Skip to main page content
Access keys NCBI Homepage MyNCBI Homepage Main Content Main Navigation
. 2011 Apr 19;108(16):6420-5.
doi: 10.1073/pnas.1100700108. Epub 2011 Apr 4.

Algae and Humans Share a Molybdate Transporter

Affiliations
Free PMC article

Algae and Humans Share a Molybdate Transporter

Manuel Tejada-Jiménez et al. Proc Natl Acad Sci U S A. .
Free PMC article

Abstract

Almost all living organisms need to obtain molybdenum from the external medium to achieve essential processes for life. Activity of important enzymes such as sulfite oxidase, aldehyde oxidase, xanthine dehydrogenase, and nitrate reductase is strictly dependent on the presence of Mo in its active site. Cells take up Mo in the form of the oxianion molybdate, but the molecular nature of the transporters is still not well known in eukaryotes. MOT1 is the first molybdate transporter identified in plant-type eukaryotic organisms, but it is absent in animal genomes. Here we report a molybdate transporter different from the MOT1 family, encoded by the Chlamydomonas reinhardtii gene MoT2, that is also present in animals including humans. The knockdown of CrMoT2 transcription leads to the deficiency of molybdate uptake activity in Chlamydomonas. In addition, heterologous expression in Saccharomyces cerevisiae of MoT2 genes from Chlamydomonas and humans support the functionality of both proteins as molybdate transporters. Characterization of CrMOT2 and HsMOT2 activities showed an apparent Km of about 550 nM that, though higher than the Km reported for MOT1, still corresponds to high affinity systems. CrMoT2 transcription is activated when extracellular molybdate concentration is low but in contrast to MoT1 is not activated by nitrate. Analysis of protein databases revealed the presence of four motifs present in all the proteins with high similarity to MOT2, that label a previously undescribed family of proteins probably related to molybdate transport. Our results open the way toward the understanding of molybdate transport as part of molybdenum homeostasis and Moco biosynthesis in animals.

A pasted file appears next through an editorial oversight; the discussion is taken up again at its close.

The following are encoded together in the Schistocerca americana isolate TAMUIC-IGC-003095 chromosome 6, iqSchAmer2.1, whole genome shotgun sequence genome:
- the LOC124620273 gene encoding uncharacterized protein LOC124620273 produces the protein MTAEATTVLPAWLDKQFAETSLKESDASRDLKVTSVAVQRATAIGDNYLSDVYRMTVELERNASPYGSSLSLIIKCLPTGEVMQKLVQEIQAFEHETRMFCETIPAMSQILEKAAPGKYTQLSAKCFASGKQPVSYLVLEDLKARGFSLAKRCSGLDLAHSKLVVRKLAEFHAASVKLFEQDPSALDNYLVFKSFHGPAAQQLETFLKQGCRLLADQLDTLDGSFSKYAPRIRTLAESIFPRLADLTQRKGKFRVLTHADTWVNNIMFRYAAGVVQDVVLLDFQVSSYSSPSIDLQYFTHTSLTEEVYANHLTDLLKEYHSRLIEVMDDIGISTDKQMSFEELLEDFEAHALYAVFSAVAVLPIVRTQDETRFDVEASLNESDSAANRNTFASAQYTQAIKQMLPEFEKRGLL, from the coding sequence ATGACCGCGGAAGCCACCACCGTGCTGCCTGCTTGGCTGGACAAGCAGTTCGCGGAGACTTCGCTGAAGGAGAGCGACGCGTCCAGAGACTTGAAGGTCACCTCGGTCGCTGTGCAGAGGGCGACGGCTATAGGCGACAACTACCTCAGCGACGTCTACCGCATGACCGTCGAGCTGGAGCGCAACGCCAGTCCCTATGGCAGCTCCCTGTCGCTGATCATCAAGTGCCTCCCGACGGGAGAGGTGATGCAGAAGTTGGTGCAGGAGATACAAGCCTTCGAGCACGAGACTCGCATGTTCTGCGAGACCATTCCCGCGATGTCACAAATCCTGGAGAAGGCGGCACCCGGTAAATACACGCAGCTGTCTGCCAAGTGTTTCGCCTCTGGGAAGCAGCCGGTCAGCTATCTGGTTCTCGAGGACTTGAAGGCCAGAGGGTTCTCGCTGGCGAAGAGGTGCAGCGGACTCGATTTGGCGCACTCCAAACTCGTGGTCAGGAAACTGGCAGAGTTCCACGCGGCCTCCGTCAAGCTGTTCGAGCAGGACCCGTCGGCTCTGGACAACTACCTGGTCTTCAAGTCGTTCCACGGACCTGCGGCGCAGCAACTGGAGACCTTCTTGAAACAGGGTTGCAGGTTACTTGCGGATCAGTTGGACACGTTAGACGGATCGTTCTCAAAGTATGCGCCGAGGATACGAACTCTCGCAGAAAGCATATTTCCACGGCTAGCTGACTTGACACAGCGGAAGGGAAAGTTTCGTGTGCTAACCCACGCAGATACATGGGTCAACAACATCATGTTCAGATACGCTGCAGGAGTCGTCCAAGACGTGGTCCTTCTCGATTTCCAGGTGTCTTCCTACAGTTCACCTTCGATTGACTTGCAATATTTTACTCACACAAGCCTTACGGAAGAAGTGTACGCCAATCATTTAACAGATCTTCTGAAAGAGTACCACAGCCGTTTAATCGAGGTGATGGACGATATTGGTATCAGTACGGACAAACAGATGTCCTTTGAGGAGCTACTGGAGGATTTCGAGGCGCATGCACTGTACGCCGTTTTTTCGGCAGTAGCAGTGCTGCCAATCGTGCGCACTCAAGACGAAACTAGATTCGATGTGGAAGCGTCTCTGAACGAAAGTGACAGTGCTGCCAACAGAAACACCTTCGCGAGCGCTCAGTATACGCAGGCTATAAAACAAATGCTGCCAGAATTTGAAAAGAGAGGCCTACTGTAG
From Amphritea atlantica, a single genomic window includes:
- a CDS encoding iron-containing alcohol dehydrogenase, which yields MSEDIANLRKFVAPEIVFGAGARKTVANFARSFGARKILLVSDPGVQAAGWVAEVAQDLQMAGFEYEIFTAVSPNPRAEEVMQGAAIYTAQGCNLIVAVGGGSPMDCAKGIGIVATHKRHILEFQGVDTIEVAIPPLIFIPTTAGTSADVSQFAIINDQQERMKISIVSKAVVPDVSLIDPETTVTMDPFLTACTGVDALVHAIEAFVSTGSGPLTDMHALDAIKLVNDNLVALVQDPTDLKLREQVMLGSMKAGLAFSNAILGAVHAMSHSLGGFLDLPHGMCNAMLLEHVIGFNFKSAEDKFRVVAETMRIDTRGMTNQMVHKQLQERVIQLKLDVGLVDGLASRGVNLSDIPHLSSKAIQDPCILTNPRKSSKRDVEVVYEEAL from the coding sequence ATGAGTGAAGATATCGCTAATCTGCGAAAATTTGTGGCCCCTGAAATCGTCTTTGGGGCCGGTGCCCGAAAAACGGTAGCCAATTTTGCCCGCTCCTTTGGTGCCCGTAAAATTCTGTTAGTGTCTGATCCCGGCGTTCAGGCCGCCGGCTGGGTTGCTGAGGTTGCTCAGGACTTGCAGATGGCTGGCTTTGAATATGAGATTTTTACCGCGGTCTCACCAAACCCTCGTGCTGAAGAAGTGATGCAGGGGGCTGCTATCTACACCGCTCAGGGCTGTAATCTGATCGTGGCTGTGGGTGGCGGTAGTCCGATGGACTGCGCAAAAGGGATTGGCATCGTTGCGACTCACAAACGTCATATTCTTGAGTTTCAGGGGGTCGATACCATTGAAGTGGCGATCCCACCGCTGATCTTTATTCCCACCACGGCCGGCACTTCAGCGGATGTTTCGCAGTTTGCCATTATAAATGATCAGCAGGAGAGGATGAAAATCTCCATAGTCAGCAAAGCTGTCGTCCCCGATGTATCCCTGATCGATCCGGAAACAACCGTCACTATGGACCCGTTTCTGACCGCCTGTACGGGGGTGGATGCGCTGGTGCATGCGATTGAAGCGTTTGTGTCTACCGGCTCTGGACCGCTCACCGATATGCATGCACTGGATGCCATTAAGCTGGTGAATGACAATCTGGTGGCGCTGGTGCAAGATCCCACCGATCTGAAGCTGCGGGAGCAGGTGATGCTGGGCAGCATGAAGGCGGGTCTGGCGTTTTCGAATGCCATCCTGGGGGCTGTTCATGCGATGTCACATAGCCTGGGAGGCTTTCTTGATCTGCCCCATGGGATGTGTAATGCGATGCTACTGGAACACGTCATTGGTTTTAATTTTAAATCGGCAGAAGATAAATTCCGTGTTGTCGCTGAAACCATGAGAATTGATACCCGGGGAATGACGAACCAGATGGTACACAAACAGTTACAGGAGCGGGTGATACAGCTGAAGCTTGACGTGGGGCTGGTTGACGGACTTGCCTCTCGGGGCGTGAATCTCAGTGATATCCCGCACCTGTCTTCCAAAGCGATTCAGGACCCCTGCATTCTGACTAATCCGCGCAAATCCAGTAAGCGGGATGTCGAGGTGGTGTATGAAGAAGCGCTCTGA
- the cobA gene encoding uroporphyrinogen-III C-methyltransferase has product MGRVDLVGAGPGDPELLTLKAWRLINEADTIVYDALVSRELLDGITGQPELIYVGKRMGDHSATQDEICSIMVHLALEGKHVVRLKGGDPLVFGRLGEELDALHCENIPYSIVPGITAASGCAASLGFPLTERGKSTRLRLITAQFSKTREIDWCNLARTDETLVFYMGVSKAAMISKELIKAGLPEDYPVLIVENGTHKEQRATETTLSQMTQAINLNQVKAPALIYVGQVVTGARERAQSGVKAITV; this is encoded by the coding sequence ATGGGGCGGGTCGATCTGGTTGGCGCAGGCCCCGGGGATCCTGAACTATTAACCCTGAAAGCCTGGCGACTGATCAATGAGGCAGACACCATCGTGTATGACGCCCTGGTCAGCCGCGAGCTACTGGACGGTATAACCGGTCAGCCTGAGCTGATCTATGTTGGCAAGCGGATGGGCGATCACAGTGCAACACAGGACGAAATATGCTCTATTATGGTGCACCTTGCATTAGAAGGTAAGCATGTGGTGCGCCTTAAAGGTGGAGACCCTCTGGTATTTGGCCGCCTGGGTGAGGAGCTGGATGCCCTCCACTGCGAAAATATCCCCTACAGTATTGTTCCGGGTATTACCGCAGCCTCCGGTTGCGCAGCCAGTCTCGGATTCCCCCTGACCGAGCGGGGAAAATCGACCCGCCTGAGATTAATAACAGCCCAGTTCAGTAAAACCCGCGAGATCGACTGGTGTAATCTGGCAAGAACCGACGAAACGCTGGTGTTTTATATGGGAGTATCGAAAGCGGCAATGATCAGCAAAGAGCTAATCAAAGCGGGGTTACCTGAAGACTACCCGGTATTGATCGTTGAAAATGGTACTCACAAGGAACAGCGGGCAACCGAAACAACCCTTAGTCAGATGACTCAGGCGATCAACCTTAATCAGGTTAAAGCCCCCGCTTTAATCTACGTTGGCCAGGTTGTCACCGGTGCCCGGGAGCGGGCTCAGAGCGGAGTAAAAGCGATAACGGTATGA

Conflict of interest statement

The authors declare no conflict of interest.

Figures

Fig. 1.
Fig. 1.
Analysis of the MOT2 protein. (A) Phylogenetic tree of MOT2 homologous proteins; alignments were performed using ClustalW method, and the tree was drawn using Mega4 software. Accession numbers: Arabidopsis thaliana, AAF19685; Caenorhabditis elegans, NP_500274; Canis familiaris, XP_849836; Ciona intestinalis, XP_002129829; Chlamydomonas reinhardtii, XP_001693567; Chlorella variabilis, EFN51339; Equus caballus, XP_001504553; Homo sapiens, BAC11137; Monodelphis domestica, XP_001364537; Macaca mulatta, XP_002798648; Mus musculus, NP_598861; Micromonas pusilla, EEH53273; Nematostella vectensis, XP_001629395; Oryza sativa, NP_001065080; Ostreococcus tauri, CAL56055; Populus trichocarpa, XP_002318449; Ricinus communis, XP_002518895; Sorghum bicolor, XP_002466934; Volvox carteri, XP_002948878; Vitis vinifera, XP_002280860; Xenopus tropicalis, NP_001015939; Zea mays, ACG37381. Circles include plants, algae, worms, and animals. (B) Schematic representation of predicted CrMOT2 transmembrane topology. Dashed lines indicate the location of conserved motifs. Transmembrane topology has been predicted using TMPRED software.
Fig. 2.
Fig. 2.
Regulation of CrMoT2 transcription in response to nitrogen source and molybdenum availability. A, 8 mM ammonium; N, 4 mM nitrate; -N, nitrogen-free medium; -Mo, molybdenum-free medium. The value 1 was assigned to expression level of internal standard gene ubiquitin-ligase in each condition. Triplicate samples were used in each experiment and the experiments were repeated three times. Error bars indicate the standard deviation.
Fig. 3.
Fig. 3.
Effect of reduced CrMoT2 expression on molybdate transport in Chlamydomonas. (A) CrMoT2 transcription in antisense transformants. Quantization was made by real-time PCR. Total RNA was isolated from cells induced during 1.5 h in an 8 mM ammonium-containing medium. (B) Molybdate uptake in CrMoT2 antisense transformants. Experiments were performed in triplicate and repeated at least three times. Error bars indicate the standard deviation.
Fig. 4.
Fig. 4.
Activity of CrMOT2 expressed in Saccharomyces cerevisiae. (A) Molybdate uptake mediated by CrMOT2 compared with molybdate uptake mediated by Chlamydomonas MOT1. (B) Effect of the presence of molybdate analogue anions in molybdate transport activity mediated by CrMOT2. CrMoT2, Saccharomyces transformed with CrMoT2 cDNA; CrMoT1, Saccharomyces transformed with Chlamydomonas MoT1 cDNA; PDR196, Saccharomyces transformed with the empty expression plasmid PDR196. +S, plus 1 mM sulfate; +W, plus 20 μM tungstate. Triplicate samples were used in each experiment and the experiments were repeated three times. Error bars indicate the standard deviation.
Fig. 5.
Fig. 5.
Activity of protein HsMOT2 expressed in Saccharomyces cerevisiae. (A) Molybdate uptake mediated by HsMOT2 compared with molybdate uptake mediated by CrMOT2. (B) Effect of the presence of molybdate analogue anions in molybdate transport activity mediated by HsMOT2. HsMOT2, Saccharomyces transformed with HsMoT2 cDNA; CrMOT2, Saccharomyces transformed with CrMoT2 cDNA; PDR196, Saccharomyces transformed with the empty expression plasmid PDR196. +S, plus 1 mM sulfate; +W, plus 20 μM tungstate. Triplicate samples were used in each experiment and the experiments were repeated three times. Error bars indicate the standard deviation.

Similar articles

See all similar articles

Cited by 15 articles

See all "Cited by" articles

Publication types

MeSH terms

LinkOut - more resources

Feedback